Liked by 1 person

  6. Cee Neuner says:

    Oh Irene, you have some great book photos. I love your old book 😀 😀

    Liked by 1 person

  7. noelleg44 says:

    I love the craft that went into old books – they are an art form in themselves, which you captured so well with this post!

    Liked by 1 person

  8. Val says:

    Great, and I most like the last quote.
    I love books – any age – but can no longer live with some very old ones as I seem to be allergic to the must or mould or whatever they have – it gives me asthma. So I cherish the very few I have still but can’t open them often.

    Liked by 1 person

  9. colinmathers says:

    I picked up a book “In search of CS Lewis” about CS Lewis with chapters written by various of his friends, colleagues and pupils. I was quite astonished to read about his extraordinary memory for books he had read. He once told someone that he remembered everything he ever read and it was a curse, because bits and piece kept cropping up in his own writing. He had a library a bit like Dad’s with bookcases on all the walls floor to ceiling. He would entertain his friends by asking one of them to go to the bookcases and pick a random shelf, then pick a random book and open it to a random page. He would ask them for a number, then tell them to read that line on the page. He would then tell them the name of the book and could usually quote the rest of the page.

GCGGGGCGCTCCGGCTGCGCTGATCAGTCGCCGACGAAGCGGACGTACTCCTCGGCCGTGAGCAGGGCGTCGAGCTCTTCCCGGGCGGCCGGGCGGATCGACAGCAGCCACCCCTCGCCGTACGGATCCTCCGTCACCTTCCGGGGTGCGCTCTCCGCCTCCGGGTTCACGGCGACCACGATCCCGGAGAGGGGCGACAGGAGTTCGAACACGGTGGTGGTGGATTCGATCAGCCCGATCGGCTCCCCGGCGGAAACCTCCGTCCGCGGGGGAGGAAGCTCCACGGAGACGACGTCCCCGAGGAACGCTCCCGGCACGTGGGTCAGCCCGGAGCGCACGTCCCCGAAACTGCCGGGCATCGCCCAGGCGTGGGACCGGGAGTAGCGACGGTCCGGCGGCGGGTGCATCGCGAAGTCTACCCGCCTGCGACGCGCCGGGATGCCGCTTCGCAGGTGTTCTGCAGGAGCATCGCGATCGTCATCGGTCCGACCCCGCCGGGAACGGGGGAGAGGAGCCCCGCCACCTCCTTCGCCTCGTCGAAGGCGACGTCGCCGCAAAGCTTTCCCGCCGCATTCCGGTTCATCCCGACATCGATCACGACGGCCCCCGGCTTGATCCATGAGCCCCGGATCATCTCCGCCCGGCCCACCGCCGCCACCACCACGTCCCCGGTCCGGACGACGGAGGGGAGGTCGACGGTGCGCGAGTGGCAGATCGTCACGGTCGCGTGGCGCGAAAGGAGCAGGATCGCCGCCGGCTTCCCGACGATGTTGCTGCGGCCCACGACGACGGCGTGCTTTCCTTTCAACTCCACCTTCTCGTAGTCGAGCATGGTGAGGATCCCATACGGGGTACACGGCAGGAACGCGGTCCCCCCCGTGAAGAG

Liked by 1 person

    • Yes it is a real problem for those who can remember well – Helen Keller was accused of plagiarism for that reason. She had a well developed memory because of her blindness and apparently a book had been read to her in early childhood which she didn’t remember but the story came out in something she wrote at college much later in life. She suffered dreadfully when she was found guilty of plagiarism having no memory of having been read the story but it was obviously spinning around in her head. It was one of my big fears with my thesis because you might not have the book in front of you and not realise you are paraphrasing or even using the same words as a scholar you might have read. Lucky we have the plagiarism program and I didn’t but it worried me the whole time whenever I wrote something. Good party trick though for CS Lewis. I know people who were in awe of Dad trotting off to the library to get exactly the right book to demonstrate his point and that wasn’t a shade on Lewis.